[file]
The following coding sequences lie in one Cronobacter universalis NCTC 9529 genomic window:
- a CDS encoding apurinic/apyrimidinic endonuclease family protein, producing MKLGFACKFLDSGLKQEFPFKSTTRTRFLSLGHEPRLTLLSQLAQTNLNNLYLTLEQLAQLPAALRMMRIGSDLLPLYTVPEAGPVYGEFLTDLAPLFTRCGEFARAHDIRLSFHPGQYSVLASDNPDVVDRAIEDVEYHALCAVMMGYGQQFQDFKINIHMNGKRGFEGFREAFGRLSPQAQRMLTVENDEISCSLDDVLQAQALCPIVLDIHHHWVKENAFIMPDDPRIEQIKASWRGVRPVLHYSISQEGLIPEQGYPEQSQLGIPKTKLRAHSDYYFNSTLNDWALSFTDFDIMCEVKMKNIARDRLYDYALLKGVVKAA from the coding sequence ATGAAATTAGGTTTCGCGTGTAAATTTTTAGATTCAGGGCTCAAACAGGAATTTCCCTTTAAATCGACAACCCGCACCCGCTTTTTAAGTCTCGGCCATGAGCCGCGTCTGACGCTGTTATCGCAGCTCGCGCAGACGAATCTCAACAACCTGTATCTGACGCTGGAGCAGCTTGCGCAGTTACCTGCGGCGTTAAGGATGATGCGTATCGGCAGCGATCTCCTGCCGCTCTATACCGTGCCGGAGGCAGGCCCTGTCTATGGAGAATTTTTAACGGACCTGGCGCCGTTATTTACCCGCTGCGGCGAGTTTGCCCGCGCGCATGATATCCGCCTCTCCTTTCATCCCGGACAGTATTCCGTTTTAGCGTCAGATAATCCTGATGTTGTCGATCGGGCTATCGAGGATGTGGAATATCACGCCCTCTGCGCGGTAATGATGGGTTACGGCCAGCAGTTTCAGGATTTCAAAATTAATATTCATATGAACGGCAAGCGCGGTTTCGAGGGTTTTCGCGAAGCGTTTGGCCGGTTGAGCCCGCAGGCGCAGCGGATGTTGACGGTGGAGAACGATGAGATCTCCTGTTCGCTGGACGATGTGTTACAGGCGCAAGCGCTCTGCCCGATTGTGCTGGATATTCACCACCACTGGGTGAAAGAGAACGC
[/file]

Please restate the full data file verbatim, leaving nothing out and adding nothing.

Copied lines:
The following coding sequences lie in one Cronobacter universalis NCTC 9529 genomic window:
- a CDS encoding apurinic/apyrimidinic endonuclease family protein, producing MKLGFACKFLDSGLKQEFPFKSTTRTRFLSLGHEPRLTLLSQLAQTNLNNLYLTLEQLAQLPAALRMMRIGSDLLPLYTVPEAGPVYGEFLTDLAPLFTRCGEFARAHDIRLSFHPGQYSVLASDNPDVVDRAIEDVEYHALCAVMMGYGQQFQDFKINIHMNGKRGFEGFREAFGRLSPQAQRMLTVENDEISCSLDDVLQAQALCPIVLDIHHHWVKENAFIMPDDPRIEQIKASWRGVRPVLHYSISQEGLIPEQGYPEQSQLGIPKTKLRAHSDYYFNSTLNDWALSFTDFDIMCEVKMKNIARDRLYDYALLKGVVKAA from the coding sequence ATGAAATTAGGTTTCGCGTGTAAATTTTTAGATTCAGGGCTCAAACAGGAATTTCCCTTTAAATCGACAACCCGCACCCGCTTTTTAAGTCTCGGCCATGAGCCGCGTCTGACGCTGTTATCGCAGCTCGCGCAGACGAATCTCAACAACCTGTATCTGACGCTGGAGCAGCTTGCGCAGTTACCTGCGGCGTTAAGGATGATGCGTATCGGCAGCGATCTCCTGCCGCTCTATACCGTGCCGGAGGCAGGCCCTGTCTATGGAGAATTTTTAACGGACCTGGCGCCGTTATTTACCCGCTGCGGCGAGTTTGCCCGCGCGCATGATATCCGCCTCTCCTTTCATCCCGGACAGTATTCCGTTTTAGCGTCAGATAATCCTGATGTTGTCGATCGGGCTATCGAGGATGTGGAATATCACGCCCTCTGCGCGGTAATGATGGGTTACGGCCAGCAGTTTCAGGATTTCAAAATTAATATTCATATGAACGGCAAGCGCGGTTTCGAGGGTTTTCGCGAAGCGTTTGGCCGGTTGAGCCCGCAGGCGCAGCGGATGTTGACGGTGGAGAACGATGAGATCTCCTGTTCGCTGGACGATGTGTTACAGGCGCAAGCGCTCTGCCCGATTGTGCTGGATATTCACCACCACTGGGTGAAAGAGAACGC